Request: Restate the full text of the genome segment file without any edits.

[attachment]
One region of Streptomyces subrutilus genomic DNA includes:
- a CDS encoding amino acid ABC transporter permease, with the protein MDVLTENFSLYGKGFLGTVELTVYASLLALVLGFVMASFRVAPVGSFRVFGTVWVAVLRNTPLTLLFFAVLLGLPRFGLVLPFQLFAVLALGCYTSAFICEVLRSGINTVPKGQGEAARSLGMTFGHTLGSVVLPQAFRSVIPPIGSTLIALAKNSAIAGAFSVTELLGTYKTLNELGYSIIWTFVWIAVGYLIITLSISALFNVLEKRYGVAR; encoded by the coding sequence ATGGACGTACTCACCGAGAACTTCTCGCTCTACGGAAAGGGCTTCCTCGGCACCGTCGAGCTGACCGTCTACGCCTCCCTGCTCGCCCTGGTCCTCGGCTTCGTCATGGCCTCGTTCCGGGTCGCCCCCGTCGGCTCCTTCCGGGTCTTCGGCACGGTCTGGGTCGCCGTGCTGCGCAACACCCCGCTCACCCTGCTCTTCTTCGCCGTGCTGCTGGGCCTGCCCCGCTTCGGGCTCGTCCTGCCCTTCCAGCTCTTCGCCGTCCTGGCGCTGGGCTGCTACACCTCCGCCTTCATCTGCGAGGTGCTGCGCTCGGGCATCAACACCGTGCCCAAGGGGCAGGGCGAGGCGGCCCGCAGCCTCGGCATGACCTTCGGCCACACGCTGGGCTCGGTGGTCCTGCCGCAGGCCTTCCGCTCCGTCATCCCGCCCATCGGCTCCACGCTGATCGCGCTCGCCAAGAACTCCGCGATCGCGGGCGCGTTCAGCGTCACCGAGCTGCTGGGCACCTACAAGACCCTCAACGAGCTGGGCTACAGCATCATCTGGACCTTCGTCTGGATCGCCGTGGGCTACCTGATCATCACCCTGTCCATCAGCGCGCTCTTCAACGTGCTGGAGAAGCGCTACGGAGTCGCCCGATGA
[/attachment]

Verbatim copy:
One region of Streptomyces subrutilus genomic DNA includes:
- a CDS encoding amino acid ABC transporter permease, with the protein MDVLTENFSLYGKGFLGTVELTVYASLLALVLGFVMASFRVAPVGSFRVFGTVWVAVLRNTPLTLLFFAVLLGLPRFGLVLPFQLFAVLALGCYTSAFICEVLRSGINTVPKGQGEAARSLGMTFGHTLGSVVLPQAFRSVIPPIGSTLIALAKNSAIAGAFSVTELLGTYKTLNELGYSIIWTFVWIAVGYLIITLSISALFNVLEKRYGVAR; encoded by the coding sequence ATGGACGTACTCACCGAGAACTTCTCGCTCTACGGAAAGGGCTTCCTCGGCACCGTCGAGCTGACCGTCTACGCCTCCCTGCTCGCCCTGGTCCTCGGCTTCGTCATGGCCTCGTTCCGGGTCGCCCCCGTCGGCTCCTTCCGGGTCTTCGGCACGGTCTGGGTCGCCGTGCTGCGCAACACCCCGCTCACCCTGCTCTTCTTCGCCGTGCTGCTGGGCCTGCCCCGCTTCGGGCTCGTCCTGCCCTTCCAGCTCTTCGCCGTCCTGGCGCTGGGCTGCTACACCTCCGCCTTCATCTGCGAGGTGCTGCGCTCGGGCATCAACACCGTGCCCAAGGGGCAGGGCGAGGCGGCCCGCAGCCTCGGCATGACCTTCGGCCACACGCTGGGCTCGGTGGTCCTGCCGCAGGCCTTCCGCTCCGTCATCCCGCCCATCGGCTCCACGCTGATCGCGCTCGCCAAGAACTCCGCGATCGCGGGCGCGTTCAGCGTCACCGAGCTGCTGGGCACCTACAAGACCCTCAACGAGCTGGGCTACAGCATCATCTGGACCTTCGTCTGGATCGCCGTGGGCTACCTGATCATCACCCTGTCCATCAGCGCGCTCTTCAACGTGCTGGAGAAGCGCTACGGAGTCGCCCGATGA